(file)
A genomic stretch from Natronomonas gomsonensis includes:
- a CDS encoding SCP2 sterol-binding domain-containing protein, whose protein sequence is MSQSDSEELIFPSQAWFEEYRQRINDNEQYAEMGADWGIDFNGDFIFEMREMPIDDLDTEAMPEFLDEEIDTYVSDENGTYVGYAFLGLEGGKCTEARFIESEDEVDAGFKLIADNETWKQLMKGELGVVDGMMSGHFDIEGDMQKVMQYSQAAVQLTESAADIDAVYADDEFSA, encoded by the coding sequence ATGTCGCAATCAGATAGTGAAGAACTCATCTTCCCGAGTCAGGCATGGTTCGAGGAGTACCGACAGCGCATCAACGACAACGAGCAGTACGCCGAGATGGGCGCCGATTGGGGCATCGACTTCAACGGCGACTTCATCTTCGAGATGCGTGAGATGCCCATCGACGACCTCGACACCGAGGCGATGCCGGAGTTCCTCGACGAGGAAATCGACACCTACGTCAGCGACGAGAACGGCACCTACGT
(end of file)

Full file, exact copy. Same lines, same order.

A genomic stretch from Natronomonas gomsonensis includes:
- a CDS encoding SCP2 sterol-binding domain-containing protein, whose protein sequence is MSQSDSEELIFPSQAWFEEYRQRINDNEQYAEMGADWGIDFNGDFIFEMREMPIDDLDTEAMPEFLDEEIDTYVSDENGTYVGYAFLGLEGGKCTEARFIESEDEVDAGFKLIADNETWKQLMKGELGVVDGMMSGHFDIEGDMQKVMQYSQAAVQLTESAADIDAVYADDEFSA, encoded by the coding sequence ATGTCGCAATCAGATAGTGAAGAACTCATCTTCCCGAGTCAGGCATGGTTCGAGGAGTACCGACAGCGCATCAACGACAACGAGCAGTACGCCGAGATGGGCGCCGATTGGGGCATCGACTTCAACGGCGACTTCATCTTCGAGATGCGTGAGATGCCCATCGACGACCTCGACACCGAGGCGATGCCGGAGTTCCTCGACGAGGAAATCGACACCTACGTCAGCGACGAGAACGGCACCTACGT